According to Ackman, Herbalife, at a total enterprise value of $8.1 billion is reportedly more valued than other well known brands such as Energizer ($6.7 billion) and ChurCh and Dwight ($7.2 billion) . Its flagship product Formula1, sells more than Palmolive, Betty Crocker, Clorox, with nearly $2 billion in sales, bringing in 29% of the revenues.
Herbalife sells six times more nutrition powder that Abbott Labs, Unilever and GNC combined. What is the reaosn? Is it cheaper than other products, or is it too good to resist?
Neither. Indeed, Herbalife’s Formula1 is the costliest nutritional powder among six other brands. Formula1 power comes at $2.87 per 200 calorie serving, while all other powders are available between 88 cents to $1.74 per 200 calorie serving. This is just an example. All other products from Herbalife are overpriced compared with similar products.
So, how can Herbalife justify the premium pricing of its products, asks Ackman. How is it that Formula1, a $2 billion brand company that no one has heard of? This is because its lifestyle and nutritional products bypasses retail channels and instead sold through “distributors” and consumers in the pyramid. No one outside of the pyramid has heard of Formula1. Herbalife puts itself at par with Nike and Disneyland in brand recognition that too when its advertising expenses are miniscule compared with the other two giants.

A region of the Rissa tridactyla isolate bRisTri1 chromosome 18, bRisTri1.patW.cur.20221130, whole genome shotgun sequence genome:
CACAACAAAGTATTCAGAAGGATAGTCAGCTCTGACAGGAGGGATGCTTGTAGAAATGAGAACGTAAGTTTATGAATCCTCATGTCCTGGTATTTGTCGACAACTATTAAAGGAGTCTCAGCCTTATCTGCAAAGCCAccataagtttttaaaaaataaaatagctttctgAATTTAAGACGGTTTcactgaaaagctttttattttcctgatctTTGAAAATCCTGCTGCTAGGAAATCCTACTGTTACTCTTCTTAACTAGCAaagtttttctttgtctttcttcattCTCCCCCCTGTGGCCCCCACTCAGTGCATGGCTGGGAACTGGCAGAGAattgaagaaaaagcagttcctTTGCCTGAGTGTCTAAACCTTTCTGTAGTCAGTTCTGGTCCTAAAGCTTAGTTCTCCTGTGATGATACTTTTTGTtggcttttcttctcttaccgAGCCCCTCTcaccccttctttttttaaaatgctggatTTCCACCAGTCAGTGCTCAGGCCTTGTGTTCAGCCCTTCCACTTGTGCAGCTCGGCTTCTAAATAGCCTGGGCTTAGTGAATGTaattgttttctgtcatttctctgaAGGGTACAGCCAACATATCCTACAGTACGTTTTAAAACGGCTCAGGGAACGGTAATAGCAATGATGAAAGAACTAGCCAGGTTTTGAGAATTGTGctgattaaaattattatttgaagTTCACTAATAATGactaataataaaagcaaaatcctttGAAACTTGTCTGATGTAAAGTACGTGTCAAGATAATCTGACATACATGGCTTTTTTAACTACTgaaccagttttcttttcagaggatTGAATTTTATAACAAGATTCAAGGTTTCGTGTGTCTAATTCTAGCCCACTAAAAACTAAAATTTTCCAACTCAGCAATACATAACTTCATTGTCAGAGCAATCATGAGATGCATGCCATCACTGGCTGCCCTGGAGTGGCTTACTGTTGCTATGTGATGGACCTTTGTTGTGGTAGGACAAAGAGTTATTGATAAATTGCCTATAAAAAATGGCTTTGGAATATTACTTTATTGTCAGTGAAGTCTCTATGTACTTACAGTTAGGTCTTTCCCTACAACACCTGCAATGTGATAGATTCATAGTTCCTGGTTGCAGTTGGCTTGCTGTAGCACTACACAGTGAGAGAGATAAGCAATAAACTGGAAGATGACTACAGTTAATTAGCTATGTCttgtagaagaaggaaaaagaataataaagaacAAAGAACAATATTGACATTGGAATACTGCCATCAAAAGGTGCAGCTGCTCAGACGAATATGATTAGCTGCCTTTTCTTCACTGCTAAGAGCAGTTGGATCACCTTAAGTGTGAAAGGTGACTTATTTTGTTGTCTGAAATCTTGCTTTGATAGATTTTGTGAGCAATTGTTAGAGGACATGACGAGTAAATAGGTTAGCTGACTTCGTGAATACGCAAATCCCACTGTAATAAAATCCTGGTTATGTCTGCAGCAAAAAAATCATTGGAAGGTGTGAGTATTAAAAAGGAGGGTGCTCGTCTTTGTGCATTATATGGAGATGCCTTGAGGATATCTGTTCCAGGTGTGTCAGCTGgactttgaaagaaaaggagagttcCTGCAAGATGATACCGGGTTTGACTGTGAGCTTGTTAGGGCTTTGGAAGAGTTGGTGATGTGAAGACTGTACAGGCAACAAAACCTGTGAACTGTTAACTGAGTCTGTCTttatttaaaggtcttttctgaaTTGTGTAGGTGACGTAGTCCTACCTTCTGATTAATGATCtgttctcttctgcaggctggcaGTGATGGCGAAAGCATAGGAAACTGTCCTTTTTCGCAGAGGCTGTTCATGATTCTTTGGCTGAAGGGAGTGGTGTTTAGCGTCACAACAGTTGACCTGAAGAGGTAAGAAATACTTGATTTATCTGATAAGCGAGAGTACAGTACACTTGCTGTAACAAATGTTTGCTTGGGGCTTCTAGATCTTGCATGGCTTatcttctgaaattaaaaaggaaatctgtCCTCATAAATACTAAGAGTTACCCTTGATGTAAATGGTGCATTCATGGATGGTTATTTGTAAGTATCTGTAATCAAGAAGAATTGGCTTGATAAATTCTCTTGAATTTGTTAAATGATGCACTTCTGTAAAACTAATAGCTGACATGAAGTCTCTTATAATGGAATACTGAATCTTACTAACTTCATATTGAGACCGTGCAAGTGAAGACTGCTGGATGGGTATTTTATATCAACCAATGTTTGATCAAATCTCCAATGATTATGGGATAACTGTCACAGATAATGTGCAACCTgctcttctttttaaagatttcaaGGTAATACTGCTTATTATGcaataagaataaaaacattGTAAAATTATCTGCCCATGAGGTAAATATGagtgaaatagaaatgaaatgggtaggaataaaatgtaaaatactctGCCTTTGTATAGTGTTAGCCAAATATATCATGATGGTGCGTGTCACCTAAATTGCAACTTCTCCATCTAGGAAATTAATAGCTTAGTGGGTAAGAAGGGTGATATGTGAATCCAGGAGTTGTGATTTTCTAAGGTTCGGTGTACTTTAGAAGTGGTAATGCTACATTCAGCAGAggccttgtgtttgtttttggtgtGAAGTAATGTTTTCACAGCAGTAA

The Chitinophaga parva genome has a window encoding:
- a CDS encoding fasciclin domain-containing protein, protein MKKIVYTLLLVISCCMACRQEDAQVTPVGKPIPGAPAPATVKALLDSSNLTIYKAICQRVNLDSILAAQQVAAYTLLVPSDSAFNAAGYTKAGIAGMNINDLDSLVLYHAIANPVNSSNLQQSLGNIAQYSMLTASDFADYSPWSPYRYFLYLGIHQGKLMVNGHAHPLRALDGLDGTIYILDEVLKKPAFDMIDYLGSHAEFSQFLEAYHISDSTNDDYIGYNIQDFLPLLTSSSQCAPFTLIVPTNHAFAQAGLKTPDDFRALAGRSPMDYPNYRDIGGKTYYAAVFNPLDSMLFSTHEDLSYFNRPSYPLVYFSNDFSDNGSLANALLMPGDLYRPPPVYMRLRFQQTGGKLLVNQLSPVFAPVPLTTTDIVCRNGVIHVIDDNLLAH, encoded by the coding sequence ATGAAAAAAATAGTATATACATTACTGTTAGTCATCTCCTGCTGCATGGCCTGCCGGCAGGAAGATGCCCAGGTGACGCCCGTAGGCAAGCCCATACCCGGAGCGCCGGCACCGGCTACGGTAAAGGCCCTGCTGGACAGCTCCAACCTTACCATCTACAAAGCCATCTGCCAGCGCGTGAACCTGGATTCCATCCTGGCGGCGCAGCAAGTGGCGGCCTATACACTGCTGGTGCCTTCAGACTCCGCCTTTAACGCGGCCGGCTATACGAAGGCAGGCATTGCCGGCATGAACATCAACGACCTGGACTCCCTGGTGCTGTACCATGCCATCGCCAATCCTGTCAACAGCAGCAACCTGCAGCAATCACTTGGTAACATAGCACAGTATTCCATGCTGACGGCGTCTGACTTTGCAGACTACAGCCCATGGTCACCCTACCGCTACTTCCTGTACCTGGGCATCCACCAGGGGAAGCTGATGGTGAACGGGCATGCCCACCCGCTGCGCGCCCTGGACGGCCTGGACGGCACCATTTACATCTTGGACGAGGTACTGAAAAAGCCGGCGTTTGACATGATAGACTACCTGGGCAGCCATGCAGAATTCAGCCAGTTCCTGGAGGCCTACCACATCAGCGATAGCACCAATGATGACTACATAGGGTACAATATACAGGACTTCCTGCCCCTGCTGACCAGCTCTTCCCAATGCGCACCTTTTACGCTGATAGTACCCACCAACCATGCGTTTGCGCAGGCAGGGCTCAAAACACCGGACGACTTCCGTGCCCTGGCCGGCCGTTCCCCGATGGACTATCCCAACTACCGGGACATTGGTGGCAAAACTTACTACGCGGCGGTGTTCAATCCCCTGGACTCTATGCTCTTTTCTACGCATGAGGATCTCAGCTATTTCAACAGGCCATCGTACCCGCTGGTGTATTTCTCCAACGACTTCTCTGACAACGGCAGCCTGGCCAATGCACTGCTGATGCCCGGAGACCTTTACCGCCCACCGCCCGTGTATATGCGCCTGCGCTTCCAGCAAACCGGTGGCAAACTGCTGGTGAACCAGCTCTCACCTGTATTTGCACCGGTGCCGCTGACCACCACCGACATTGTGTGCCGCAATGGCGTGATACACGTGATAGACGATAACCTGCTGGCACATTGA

In addition, Herbalife spends its budget on promoting itself and not the brands it is so proud of!
Yet despite the “big brand name and high sales, strangely it spends little on R&D too. Both are minute compared to total sales. Herbalife, claims to have the “highest standards in R&D” (another way of saying “lots of money spent on R&D”), but Ackman found out that it does not spend much “materially” on R&D.&nbs. Herbalife spent just 0.2% of its net sales on R&D.